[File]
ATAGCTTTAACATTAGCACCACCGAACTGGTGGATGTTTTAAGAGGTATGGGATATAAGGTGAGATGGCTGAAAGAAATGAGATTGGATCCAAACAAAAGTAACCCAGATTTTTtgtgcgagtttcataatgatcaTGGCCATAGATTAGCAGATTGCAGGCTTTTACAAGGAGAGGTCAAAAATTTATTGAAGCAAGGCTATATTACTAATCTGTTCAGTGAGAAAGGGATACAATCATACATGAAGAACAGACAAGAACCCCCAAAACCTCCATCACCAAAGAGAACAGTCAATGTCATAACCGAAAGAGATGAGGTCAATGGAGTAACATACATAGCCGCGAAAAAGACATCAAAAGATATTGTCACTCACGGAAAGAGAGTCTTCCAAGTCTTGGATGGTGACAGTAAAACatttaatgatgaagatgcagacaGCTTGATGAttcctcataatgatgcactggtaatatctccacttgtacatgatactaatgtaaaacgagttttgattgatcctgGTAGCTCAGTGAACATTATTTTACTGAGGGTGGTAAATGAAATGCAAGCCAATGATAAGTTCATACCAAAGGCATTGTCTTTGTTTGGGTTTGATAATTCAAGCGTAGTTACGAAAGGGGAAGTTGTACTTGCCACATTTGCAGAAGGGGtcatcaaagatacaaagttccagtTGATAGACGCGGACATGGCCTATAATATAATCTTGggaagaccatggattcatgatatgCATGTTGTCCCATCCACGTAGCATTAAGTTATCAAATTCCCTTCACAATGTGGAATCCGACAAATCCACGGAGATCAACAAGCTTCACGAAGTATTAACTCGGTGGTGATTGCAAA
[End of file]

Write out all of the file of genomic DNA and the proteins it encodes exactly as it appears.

ATAGCTTTAACATTAGCACCACCGAACTGGTGGATGTTTTAAGAGGTATGGGATATAAGGTGAGATGGCTGAAAGAAATGAGATTGGATCCAAACAAAAGTAACCCAGATTTTTtgtgcgagtttcataatgatcaTGGCCATAGATTAGCAGATTGCAGGCTTTTACAAGGAGAGGTCAAAAATTTATTGAAGCAAGGCTATATTACTAATCTGTTCAGTGAGAAAGGGATACAATCATACATGAAGAACAGACAAGAACCCCCAAAACCTCCATCACCAAAGAGAACAGTCAATGTCATAACCGAAAGAGATGAGGTCAATGGAGTAACATACATAGCCGCGAAAAAGACATCAAAAGATATTGTCACTCACGGAAAGAGAGTCTTCCAAGTCTTGGATGGTGACAGTAAAACatttaatgatgaagatgcagacaGCTTGATGAttcctcataatgatgcactggtaatatctccacttgtacatgatactaatgtaaaacgagttttgattgatcctgGTAGCTCAGTGAACATTATTTTACTGAGGGTGGTAAATGAAATGCAAGCCAATGATAAGTTCATACCAAAGGCATTGTCTTTGTTTGGGTTTGATAATTCAAGCGTAGTTACGAAAGGGGAAGTTGTACTTGCCACATTTGCAGAAGGGGtcatcaaagatacaaagttccagtTGATAGACGCGGACATGGCCTATAATATAATCTTGggaagaccatggattcatgatatgCATGTTGTCCCATCCACGTAGCATTAAGTTATCAAATTCCCTTCACAATGTGGAATCCGACAAATCCACGGAGATCAACAAGCTTCACGAAGTATTAACTCGGTGGTGATTGCAAA